Literary reading and eating disorders: Survey evidence of therapeutic help and harm

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Emily Troscianko's Knowledge Exchange Fellowship with the charity Beat has generated a journal article in the open-access Journal of Eating Disorders, presenting the findings from the online study conducted during the collaboration. The paper presents a clear and counterintuitive finding: that for people with an eating disorder, reading fiction about eating disorders is usually perceived as strongly detrimental to health on all the dimensions reported (mood, self-esteem, feelings about your body, and diet and exercise habits). Reading one's preferred type of other fiction, by contrast, was reported to be mostly neutral or positive, especially for mood. This has important implications for theories of 'bibliotherapy', as well as for our understanding of 'triggering' and other adverse effects of engaging with textual material.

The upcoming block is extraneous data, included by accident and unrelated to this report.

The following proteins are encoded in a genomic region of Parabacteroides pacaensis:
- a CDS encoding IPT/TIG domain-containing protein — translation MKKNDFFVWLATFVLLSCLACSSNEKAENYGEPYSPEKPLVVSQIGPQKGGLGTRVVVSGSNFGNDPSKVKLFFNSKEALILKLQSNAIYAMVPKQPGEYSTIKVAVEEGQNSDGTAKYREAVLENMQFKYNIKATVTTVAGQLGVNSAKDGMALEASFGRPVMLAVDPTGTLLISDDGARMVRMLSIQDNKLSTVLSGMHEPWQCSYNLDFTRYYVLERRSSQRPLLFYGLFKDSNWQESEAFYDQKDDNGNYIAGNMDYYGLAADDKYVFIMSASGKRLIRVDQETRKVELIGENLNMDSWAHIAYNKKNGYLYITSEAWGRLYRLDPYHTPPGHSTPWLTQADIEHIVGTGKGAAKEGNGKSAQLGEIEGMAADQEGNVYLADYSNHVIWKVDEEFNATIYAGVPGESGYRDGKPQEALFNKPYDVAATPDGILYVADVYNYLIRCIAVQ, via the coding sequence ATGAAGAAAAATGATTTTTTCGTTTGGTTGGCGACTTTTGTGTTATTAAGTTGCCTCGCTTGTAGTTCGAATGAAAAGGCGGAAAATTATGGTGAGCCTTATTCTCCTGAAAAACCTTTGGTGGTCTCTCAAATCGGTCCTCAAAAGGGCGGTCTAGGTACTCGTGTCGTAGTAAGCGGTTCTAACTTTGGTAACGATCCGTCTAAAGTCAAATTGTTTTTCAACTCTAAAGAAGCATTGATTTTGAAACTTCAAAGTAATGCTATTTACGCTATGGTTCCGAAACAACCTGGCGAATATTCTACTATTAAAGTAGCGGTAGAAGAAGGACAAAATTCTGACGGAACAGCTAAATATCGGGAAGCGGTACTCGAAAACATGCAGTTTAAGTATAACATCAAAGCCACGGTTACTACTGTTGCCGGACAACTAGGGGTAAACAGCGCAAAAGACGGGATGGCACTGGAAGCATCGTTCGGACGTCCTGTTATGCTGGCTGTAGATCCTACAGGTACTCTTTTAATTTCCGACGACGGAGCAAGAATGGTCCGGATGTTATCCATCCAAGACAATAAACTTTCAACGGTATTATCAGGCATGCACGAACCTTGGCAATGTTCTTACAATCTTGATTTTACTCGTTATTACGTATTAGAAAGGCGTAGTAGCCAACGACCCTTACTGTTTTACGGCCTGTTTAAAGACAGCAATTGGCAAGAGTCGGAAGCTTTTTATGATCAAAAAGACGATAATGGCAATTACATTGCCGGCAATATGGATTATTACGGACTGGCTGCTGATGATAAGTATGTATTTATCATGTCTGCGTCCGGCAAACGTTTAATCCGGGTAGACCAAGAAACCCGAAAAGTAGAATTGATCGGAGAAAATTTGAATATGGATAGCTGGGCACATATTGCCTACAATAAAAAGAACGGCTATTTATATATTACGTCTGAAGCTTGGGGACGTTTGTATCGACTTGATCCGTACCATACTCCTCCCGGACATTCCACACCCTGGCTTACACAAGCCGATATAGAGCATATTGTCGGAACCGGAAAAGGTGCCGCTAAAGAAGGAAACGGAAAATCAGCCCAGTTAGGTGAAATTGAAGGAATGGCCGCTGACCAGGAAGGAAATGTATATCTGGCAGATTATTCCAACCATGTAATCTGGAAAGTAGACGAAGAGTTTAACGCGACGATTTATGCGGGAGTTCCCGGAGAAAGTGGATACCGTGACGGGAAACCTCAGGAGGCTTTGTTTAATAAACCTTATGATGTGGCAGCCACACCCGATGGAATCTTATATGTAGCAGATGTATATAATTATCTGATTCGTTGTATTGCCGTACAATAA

The full text of 'Literary reading and eating disorders: Survey evidence of therapeutic help and harm' is available here.